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California Senate Considers Innovative Education Bill

Hannah Madans |
April 5, 2011 | 3:56 p.m. PDT

Staff Reporter

California State Senator Curren Price (courtesy of Creative Commons)
California State Senator Curren Price (courtesy of Creative Commons)
A California Senate committee is expected to vote on Senate Bill 789 on Wednesday, which if passed would create the Advisory Committee on Creative and Innovative Education. The Committee would develop an Index of Creative and Innovative Education and would make recommendations to the Superintendent of Public Instruction.

Under the bill, the governor, the president pro tempore of the senate and the speaker of the assembly would have to appoint 13 members to the Advisory Committee on Creative and Innovative Education by April 1, 2012. The Committee members would have to be experts in innovation “in specified fields, and to reflect a diverse, creative workforce, as specified,” Around the Capital said.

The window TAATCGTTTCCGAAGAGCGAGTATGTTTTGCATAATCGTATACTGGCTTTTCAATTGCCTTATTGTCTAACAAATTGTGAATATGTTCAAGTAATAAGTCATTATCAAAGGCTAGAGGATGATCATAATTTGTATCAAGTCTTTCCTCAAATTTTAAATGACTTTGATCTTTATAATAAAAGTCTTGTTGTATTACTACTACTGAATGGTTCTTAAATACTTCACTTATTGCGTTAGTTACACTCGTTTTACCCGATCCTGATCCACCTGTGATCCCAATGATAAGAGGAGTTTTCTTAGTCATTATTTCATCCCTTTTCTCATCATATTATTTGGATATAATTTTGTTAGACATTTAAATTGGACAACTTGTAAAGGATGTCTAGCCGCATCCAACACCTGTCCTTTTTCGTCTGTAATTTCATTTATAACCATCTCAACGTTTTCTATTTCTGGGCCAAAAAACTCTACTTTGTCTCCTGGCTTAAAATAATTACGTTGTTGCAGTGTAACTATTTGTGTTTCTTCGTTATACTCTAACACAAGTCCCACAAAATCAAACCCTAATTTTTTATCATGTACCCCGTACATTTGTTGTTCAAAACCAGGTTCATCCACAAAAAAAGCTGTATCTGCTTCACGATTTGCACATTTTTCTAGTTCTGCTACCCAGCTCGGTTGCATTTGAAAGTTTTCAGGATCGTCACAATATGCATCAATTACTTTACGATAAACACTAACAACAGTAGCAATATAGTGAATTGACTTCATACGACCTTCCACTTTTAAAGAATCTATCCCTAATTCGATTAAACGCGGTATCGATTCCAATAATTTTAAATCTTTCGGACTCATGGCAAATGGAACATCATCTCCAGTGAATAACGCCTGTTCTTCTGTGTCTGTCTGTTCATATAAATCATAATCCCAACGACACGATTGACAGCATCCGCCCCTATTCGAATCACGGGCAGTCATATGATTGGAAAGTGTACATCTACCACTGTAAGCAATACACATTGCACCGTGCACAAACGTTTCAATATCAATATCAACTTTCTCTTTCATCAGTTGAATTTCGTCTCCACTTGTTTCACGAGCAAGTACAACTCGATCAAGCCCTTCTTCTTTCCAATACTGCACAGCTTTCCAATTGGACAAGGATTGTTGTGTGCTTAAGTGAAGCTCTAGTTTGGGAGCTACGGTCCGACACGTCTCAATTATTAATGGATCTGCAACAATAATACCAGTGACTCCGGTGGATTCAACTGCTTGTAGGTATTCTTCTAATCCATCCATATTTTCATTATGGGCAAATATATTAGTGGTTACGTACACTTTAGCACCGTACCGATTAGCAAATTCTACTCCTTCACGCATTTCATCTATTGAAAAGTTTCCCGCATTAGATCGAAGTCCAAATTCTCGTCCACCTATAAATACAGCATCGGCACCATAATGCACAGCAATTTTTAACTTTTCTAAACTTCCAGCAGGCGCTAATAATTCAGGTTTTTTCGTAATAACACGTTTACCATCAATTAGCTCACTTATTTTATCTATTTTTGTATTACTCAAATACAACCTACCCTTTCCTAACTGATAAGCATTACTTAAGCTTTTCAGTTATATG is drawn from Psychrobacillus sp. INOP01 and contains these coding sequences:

Members of the committee would have to submit a report by June 1, 2013 to the Superintendent detailing funding and a program index.

The index would provide California schools with the opportunity to share their progress in teaching and fostering creativity.

“As we have moved into an economy driven by ideas and innovation, our schools must respond by providing all our students with the opportunity to develop creative skills,” according to a statement by the California Alliance for Arts Education. “The scores of individual schools and districts would be published, establishing incentives for schools to promote an overall environment that fosters creativity and innovation through visual and performing arts, science, humanities and other educational opportunities.”

Law currently sets a course study for grades 1-12. The course study includes visual and performing arts.

Existing laws also include study of applied arts in grades 7-12.

California State Sen. Curren Price (D) sponsored the bill, and a simple majority is all that is necessary for the bill to pass.

It will be discussed tomorrow at 9:30 a.m. and will be televised.

View the bill here.

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